In Why is there a need to prevent a racist, sexist, or otherwise bigoted vendor from discriminating who they sell to? I received an edit suggestion that I was a little confused on: enter image description here

I know I am out of touch socially sometimes, but I have never seen anyone of any political leaning assert that the word "homophobic" is inaccurate, inciting, or misused when referring to a person or a law that treats someone negatively because they are homosexual. I need some clarification on this.

For reference, the question has since been edited, this question on meta is about the specific use of the term "homophobic" and related words.


Why is "homophobic" a negatively subjective term describing discrimination against people that are homosexual?

  • 2
    Eh, that's not a great edit. Shouldn't have been approved. You should roll it back.
    – yannis
    Commented Aug 8, 2019 at 14:34
  • @yannis So I'm of two minds: 1. I agree, I really did not want to edit for that specific reason 2. At the same time, using the word bigoted encapsulates the intention I wanted to do: just list off examples of discrimination regardless of what they were.
    – isakbob
    Commented Aug 8, 2019 at 14:36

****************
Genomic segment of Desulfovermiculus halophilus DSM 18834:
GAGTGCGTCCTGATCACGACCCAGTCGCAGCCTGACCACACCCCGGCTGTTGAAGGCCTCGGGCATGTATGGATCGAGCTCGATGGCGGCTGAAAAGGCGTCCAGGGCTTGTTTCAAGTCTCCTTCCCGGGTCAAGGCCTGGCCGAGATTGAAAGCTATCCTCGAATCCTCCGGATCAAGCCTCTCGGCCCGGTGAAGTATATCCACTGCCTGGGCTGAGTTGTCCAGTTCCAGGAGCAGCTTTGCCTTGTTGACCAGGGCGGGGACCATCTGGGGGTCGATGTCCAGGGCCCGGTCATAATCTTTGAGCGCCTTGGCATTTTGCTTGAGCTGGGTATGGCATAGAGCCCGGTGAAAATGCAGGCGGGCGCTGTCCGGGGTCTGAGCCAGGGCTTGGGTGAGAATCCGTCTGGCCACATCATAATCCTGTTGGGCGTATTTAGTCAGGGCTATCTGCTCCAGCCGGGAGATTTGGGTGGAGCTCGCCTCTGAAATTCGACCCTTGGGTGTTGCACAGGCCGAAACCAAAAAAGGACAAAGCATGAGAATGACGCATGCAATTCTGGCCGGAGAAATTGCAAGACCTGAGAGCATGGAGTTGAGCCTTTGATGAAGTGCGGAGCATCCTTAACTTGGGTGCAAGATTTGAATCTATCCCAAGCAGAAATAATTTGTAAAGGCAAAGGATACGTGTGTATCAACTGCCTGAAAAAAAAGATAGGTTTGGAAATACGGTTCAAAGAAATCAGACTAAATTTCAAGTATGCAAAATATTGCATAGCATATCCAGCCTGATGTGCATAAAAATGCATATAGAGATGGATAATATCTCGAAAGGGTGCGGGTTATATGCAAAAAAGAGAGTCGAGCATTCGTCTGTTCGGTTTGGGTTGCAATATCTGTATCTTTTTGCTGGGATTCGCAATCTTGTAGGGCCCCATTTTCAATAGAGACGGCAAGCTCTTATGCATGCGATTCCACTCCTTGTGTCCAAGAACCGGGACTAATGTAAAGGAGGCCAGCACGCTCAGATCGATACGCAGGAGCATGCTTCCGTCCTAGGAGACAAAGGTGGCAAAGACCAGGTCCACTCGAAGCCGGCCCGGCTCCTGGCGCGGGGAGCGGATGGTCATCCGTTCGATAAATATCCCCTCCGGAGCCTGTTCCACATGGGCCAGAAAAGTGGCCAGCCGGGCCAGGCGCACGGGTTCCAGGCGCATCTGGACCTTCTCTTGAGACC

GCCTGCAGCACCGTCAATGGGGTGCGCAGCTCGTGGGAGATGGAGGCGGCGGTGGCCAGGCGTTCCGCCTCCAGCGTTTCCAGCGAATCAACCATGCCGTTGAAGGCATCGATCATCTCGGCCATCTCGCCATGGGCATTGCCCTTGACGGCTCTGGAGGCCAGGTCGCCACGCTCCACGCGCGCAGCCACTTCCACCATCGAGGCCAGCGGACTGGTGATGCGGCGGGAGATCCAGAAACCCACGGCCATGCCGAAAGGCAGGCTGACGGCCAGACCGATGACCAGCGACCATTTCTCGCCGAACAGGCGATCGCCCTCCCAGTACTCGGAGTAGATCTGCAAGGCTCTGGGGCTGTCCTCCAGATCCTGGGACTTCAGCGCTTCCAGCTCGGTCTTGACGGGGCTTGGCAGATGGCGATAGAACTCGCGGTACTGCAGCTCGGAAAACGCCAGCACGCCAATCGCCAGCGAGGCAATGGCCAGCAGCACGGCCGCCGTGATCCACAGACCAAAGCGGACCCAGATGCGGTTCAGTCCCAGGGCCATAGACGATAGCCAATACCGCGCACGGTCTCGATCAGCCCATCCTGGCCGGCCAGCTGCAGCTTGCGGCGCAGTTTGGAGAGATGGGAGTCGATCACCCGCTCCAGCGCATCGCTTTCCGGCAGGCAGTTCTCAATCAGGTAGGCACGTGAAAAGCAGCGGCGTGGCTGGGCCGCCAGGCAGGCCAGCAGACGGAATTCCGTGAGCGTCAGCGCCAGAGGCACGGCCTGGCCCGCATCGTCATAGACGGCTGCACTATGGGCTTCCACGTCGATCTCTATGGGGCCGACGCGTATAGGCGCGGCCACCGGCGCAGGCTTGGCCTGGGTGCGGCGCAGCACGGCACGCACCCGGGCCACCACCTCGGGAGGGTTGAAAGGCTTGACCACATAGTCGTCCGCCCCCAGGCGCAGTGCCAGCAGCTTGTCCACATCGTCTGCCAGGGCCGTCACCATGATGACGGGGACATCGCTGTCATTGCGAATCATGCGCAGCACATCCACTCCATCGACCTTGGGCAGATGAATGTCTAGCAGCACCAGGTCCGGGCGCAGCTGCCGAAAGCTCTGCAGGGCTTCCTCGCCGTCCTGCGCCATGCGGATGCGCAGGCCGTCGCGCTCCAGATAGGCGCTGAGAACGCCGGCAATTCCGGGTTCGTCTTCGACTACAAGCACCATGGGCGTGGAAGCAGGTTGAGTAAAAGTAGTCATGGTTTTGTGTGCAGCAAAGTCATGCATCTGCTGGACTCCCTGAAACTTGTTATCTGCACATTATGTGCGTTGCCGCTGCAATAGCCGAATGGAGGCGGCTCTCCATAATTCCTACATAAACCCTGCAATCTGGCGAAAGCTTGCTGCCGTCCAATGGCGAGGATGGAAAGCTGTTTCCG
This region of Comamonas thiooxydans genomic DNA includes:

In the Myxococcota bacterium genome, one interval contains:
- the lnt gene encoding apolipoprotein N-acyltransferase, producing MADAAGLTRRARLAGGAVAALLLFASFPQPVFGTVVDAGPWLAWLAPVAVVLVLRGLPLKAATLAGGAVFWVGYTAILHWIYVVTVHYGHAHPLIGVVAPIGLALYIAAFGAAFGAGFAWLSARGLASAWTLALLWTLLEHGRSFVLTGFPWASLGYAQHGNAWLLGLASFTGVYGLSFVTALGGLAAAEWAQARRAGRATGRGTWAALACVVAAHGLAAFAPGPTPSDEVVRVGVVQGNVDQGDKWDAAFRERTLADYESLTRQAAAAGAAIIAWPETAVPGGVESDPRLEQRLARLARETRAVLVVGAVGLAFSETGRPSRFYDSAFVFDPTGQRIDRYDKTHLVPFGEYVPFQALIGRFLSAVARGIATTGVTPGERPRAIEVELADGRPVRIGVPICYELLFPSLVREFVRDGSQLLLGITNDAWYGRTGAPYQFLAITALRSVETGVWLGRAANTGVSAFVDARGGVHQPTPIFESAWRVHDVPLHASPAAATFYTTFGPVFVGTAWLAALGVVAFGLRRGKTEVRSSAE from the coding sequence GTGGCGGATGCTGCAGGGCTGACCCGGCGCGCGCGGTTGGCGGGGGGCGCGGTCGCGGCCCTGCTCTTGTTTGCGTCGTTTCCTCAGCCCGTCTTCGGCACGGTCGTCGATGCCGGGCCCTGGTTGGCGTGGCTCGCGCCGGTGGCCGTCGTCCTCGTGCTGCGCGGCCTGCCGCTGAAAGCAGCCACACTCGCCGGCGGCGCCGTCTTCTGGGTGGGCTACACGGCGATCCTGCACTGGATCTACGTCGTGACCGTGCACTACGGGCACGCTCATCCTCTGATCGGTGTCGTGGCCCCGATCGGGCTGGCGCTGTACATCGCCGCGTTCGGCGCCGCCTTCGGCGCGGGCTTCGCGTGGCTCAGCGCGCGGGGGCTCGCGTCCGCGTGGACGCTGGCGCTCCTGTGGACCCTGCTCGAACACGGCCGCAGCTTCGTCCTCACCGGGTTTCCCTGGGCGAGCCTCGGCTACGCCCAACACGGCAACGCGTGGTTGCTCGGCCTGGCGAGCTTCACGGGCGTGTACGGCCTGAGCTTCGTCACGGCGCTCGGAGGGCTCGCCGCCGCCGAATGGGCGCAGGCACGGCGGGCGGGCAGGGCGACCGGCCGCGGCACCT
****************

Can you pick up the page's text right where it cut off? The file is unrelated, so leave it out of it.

• Isn't racism also a form of bigotery? If you use bigotery as a catch-all term for any form of unjustifiable discrimination, then there is no reason to still point out racism specifically.
    – Philipp Mod
    Commented Aug 8, 2019 at 14:48
  • @Philipp exactly, thats why I worded the edit as "or otherwise biogted" to encapsulate examples I did not list.
    – isakbob
    Commented Aug 8, 2019 at 14:54
  • 1
    The quote in the question listing protected characteristics doesn't include sexual orientation. I don't know for certain if that's because it's an incomplete list or if legally homophobic discrimination is allowed. So, one reason to remove it from the question could be because it's inaccurate in terms of the legislation being queried.
    – Jontia
    Commented Aug 9, 2019 at 9:59

3 Answers 3